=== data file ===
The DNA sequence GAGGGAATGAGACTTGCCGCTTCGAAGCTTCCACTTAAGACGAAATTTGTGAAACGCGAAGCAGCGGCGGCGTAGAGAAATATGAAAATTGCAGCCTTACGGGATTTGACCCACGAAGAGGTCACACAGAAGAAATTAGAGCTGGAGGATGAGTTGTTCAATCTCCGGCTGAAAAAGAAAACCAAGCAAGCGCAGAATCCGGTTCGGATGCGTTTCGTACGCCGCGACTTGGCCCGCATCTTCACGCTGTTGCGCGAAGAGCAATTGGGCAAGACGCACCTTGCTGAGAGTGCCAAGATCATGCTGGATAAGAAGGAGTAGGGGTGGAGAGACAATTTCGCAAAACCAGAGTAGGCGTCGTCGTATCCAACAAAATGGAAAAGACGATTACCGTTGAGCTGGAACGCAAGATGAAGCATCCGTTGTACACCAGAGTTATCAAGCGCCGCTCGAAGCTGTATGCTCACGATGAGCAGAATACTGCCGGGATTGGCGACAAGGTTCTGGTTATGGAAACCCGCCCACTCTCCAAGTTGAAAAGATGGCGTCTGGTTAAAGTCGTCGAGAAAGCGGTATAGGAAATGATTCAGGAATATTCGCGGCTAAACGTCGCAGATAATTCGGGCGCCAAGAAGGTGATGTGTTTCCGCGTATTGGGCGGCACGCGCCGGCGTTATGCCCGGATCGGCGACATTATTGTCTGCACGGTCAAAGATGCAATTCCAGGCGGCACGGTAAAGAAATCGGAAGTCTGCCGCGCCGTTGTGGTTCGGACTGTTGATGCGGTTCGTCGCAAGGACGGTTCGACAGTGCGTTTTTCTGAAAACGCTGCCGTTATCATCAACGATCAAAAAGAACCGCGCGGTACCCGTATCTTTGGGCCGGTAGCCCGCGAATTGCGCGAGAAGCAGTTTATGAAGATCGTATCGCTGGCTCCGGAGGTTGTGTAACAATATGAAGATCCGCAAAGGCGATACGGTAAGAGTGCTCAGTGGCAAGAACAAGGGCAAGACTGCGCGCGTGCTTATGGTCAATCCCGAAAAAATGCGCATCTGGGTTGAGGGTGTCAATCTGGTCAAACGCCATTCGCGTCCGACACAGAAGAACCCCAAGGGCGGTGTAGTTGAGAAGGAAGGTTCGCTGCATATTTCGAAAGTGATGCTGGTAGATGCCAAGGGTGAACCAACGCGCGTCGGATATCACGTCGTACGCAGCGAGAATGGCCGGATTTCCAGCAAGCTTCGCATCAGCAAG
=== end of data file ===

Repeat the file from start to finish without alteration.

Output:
The DNA sequence GAGGGAATGAGACTTGCCGCTTCGAAGCTTCCACTTAAGACGAAATTTGTGAAACGCGAAGCAGCGGCGGCGTAGAGAAATATGAAAATTGCAGCCTTACGGGATTTGACCCACGAAGAGGTCACACAGAAGAAATTAGAGCTGGAGGATGAGTTGTTCAATCTCCGGCTGAAAAAGAAAACCAAGCAAGCGCAGAATCCGGTTCGGATGCGTTTCGTACGCCGCGACTTGGCCCGCATCTTCACGCTGTTGCGCGAAGAGCAATTGGGCAAGACGCACCTTGCTGAGAGTGCCAAGATCATGCTGGATAAGAAGGAGTAGGGGTGGAGAGACAATTTCGCAAAACCAGAGTAGGCGTCGTCGTATCCAACAAAATGGAAAAGACGATTACCGTTGAGCTGGAACGCAAGATGAAGCATCCGTTGTACACCAGAGTTATCAAGCGCCGCTCGAAGCTGTATGCTCACGATGAGCAGAATACTGCCGGGATTGGCGACAAGGTTCTGGTTATGGAAACCCGCCCACTCTCCAAGTTGAAAAGATGGCGTCTGGTTAAAGTCGTCGAGAAAGCGGTATAGGAAATGATTCAGGAATATTCGCGGCTAAACGTCGCAGATAATTCGGGCGCCAAGAAGGTGATGTGTTTCCGCGTATTGGGCGGCACGCGCCGGCGTTATGCCCGGATCGGCGACATTATTGTCTGCACGGTCAAAGATGCAATTCCAGGCGGCACGGTAAAGAAATCGGAAGTCTGCCGCGCCGTTGTGGTTCGGACTGTTGATGCGGTTCGTCGCAAGGACGGTTCGACAGTGCGTTTTTCTGAAAACGCTGCCGTTATCATCAACGATCAAAAAGAACCGCGCGGTACCCGTATCTTTGGGCCGGTAGCCCGCGAATTGCGCGAGAAGCAGTTTATGAAGATCGTATCGCTGGCTCCGGAGGTTGTGTAACAATATGAAGATCCGCAAAGGCGATACGGTAAGAGTGCTCAGTGGCAAGAACAAGGGCAAGACTGCGCGCGTGCTTATGGTCAATCCCGAAAAAATGCGCATCTGGGTTGAGGGTGTCAATCTGGTCAAACGCCATTCGCGTCCGACACAGAAGAACCCCAAGGGCGGTGTAGTTGAGAAGGAAGGTTCGCTGCATATTTCGAAAGTGATGCTGGTAGATGCCAAGGGTGAACCAACGCGCGTCGGATATCACGTCGTACGCAGCGAGAATGGCCGGATTTCCAGCAAGCTTCGCATCAGCAAG